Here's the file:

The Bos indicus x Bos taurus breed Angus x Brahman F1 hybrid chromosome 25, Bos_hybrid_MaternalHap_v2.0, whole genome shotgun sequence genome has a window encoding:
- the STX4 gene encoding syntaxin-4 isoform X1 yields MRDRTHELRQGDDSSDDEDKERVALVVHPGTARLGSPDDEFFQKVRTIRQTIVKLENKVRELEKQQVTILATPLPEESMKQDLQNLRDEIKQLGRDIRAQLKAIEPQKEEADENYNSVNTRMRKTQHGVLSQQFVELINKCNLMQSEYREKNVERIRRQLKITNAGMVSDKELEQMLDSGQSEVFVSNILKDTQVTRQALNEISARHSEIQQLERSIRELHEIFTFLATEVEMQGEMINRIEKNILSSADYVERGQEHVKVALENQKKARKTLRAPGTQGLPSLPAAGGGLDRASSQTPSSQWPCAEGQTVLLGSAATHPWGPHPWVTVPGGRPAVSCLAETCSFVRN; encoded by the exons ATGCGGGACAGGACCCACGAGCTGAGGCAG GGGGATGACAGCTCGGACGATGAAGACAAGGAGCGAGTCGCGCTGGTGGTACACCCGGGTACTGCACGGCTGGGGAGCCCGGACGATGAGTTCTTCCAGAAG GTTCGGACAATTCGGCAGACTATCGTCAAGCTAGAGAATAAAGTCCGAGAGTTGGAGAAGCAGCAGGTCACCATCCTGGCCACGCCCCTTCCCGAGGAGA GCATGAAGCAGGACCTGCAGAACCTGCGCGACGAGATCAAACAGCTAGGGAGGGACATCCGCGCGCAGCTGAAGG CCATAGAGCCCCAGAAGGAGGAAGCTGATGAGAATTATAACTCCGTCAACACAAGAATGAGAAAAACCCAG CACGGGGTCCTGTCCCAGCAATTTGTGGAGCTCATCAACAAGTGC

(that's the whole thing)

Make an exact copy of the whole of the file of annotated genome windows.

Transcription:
The Bos indicus x Bos taurus breed Angus x Brahman F1 hybrid chromosome 25, Bos_hybrid_MaternalHap_v2.0, whole genome shotgun sequence genome has a window encoding:
- the STX4 gene encoding syntaxin-4 isoform X1 yields MRDRTHELRQGDDSSDDEDKERVALVVHPGTARLGSPDDEFFQKVRTIRQTIVKLENKVRELEKQQVTILATPLPEESMKQDLQNLRDEIKQLGRDIRAQLKAIEPQKEEADENYNSVNTRMRKTQHGVLSQQFVELINKCNLMQSEYREKNVERIRRQLKITNAGMVSDKELEQMLDSGQSEVFVSNILKDTQVTRQALNEISARHSEIQQLERSIRELHEIFTFLATEVEMQGEMINRIEKNILSSADYVERGQEHVKVALENQKKARKTLRAPGTQGLPSLPAAGGGLDRASSQTPSSQWPCAEGQTVLLGSAATHPWGPHPWVTVPGGRPAVSCLAETCSFVRN; encoded by the exons ATGCGGGACAGGACCCACGAGCTGAGGCAG GGGGATGACAGCTCGGACGATGAAGACAAGGAGCGAGTCGCGCTGGTGGTACACCCGGGTACTGCACGGCTGGGGAGCCCGGACGATGAGTTCTTCCAGAAG GTTCGGACAATTCGGCAGACTATCGTCAAGCTAGAGAATAAAGTCCGAGAGTTGGAGAAGCAGCAGGTCACCATCCTGGCCACGCCCCTTCCCGAGGAGA GCATGAAGCAGGACCTGCAGAACCTGCGCGACGAGATCAAACAGCTAGGGAGGGACATCCGCGCGCAGCTGAAGG CCATAGAGCCCCAGAAGGAGGAAGCTGATGAGAATTATAACTCCGTCAACACAAGAATGAGAAAAACCCAG CACGGGGTCCTGTCCCAGCAATTTGTGGAGCTCATCAACAAGTGC